Inspectors are unable to say whether a long-running training programme for new headteachers has helped raise school standards - because the scheme was not monitored properly.
The Office for Standards in Education says the quality of training offered by the Headlamp programme was good, and often very good. But some training providers did not tailor courses to suit heads and their schools.
And they failed to monitor if, or how much, headteachers' leadership skills improved as a result of training, making it difficult to assess the course's effectiveness.
Inspectors had raised similar concerns in earlier inspections, and note that little progress has been made. Around 11,600 new heads have completed or are still taking part in Headlamp since its introduction in April 1995.
The programme has been revised by the National College for School Leadership and relaunched this month as the Headteacher Induction Programme (Hip). So far, 700 heads have requested application forms for the new scheme, which gives them pound;2,500 to spend on training to improve their leadership skills.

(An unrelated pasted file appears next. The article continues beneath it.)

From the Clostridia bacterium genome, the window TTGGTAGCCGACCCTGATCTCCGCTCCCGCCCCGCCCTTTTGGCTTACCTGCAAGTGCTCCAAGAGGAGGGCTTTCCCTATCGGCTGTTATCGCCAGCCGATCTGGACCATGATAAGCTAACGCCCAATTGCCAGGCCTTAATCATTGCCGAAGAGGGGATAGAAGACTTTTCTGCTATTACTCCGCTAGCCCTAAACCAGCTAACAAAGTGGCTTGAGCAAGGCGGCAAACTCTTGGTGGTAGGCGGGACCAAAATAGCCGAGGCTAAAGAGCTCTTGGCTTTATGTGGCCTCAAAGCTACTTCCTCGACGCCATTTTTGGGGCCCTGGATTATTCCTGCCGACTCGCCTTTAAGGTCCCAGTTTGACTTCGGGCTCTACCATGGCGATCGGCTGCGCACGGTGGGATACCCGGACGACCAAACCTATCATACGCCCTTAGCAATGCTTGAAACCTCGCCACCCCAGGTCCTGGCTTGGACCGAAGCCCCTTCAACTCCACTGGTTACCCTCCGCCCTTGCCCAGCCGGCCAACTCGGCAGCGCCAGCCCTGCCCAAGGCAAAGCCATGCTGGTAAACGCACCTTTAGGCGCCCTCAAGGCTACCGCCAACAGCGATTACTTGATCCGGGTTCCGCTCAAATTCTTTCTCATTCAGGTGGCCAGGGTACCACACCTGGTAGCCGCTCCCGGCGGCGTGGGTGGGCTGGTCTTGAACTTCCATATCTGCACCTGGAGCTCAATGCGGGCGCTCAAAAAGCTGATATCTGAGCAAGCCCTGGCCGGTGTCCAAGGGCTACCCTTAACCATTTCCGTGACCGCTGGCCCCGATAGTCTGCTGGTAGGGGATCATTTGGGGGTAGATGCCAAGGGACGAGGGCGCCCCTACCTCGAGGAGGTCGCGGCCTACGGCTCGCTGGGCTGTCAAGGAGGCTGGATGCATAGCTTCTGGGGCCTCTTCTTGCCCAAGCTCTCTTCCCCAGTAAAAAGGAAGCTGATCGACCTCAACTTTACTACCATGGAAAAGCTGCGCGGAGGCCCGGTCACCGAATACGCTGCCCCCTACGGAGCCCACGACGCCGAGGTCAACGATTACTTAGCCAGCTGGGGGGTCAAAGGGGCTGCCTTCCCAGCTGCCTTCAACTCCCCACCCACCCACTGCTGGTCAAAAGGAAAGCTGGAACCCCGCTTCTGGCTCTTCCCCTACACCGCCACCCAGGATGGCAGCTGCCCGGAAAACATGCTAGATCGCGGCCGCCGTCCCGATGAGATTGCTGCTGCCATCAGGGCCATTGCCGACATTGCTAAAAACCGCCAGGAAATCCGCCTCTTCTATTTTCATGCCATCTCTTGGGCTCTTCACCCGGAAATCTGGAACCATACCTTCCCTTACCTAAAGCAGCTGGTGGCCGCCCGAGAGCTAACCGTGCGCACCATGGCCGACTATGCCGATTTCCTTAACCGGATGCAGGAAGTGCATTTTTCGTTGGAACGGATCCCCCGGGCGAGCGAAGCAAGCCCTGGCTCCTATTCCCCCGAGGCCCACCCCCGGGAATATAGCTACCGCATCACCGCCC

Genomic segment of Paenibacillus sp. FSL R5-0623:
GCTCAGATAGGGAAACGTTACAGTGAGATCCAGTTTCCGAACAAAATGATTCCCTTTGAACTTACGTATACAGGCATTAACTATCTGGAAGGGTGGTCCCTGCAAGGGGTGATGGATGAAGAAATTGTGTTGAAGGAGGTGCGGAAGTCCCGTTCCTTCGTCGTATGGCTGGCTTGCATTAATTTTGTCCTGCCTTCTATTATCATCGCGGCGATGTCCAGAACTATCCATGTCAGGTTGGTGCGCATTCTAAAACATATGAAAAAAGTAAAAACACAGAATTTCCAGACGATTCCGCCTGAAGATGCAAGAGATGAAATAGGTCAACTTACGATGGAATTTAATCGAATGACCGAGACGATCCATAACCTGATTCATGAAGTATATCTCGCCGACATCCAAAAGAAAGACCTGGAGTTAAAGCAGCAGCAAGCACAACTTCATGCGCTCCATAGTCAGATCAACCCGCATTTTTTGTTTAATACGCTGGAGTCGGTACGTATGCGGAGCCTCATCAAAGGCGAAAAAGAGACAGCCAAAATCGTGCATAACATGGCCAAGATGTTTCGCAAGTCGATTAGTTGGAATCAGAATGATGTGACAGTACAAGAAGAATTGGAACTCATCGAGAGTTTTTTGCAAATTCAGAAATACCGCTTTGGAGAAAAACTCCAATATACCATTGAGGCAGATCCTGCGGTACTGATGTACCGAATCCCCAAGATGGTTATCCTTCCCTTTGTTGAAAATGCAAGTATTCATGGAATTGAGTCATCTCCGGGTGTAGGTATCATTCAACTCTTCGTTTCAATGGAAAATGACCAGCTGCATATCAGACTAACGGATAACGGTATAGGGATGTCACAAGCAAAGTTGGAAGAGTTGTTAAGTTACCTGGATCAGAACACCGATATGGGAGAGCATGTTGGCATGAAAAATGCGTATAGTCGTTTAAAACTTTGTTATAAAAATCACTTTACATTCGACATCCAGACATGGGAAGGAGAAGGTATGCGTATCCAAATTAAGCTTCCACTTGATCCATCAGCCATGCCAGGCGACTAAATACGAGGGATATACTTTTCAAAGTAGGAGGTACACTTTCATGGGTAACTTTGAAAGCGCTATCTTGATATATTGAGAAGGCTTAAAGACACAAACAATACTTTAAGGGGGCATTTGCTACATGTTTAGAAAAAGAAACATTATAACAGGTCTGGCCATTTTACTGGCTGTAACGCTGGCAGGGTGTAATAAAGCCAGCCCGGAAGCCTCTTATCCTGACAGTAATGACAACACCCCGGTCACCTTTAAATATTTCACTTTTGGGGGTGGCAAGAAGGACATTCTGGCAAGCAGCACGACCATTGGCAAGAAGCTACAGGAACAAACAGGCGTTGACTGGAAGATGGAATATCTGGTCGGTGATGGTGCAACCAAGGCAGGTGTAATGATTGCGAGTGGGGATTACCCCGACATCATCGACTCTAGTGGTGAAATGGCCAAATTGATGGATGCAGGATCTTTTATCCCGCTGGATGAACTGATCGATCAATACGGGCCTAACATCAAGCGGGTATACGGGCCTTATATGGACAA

Heather Du Quesnay, chief executive of the college, said it has improved its assessment of what heads need from the course and reduced the number of training providers from 160 to 20 to make it easier to monitor the quality and consistency of provision. An independent evaluation of the scheme is also planned.
Inspectors examined the work of six providers. They also found that mentoring support, usually provided by experienced heads, was not helpful because they proved reluctant to act as "critical friends" - so new colleagues were not challenged enough.
Training for newly appointed headteachers (Headlamp), see www.ofsted.gov.ukpublications and www.ncsl.org.uk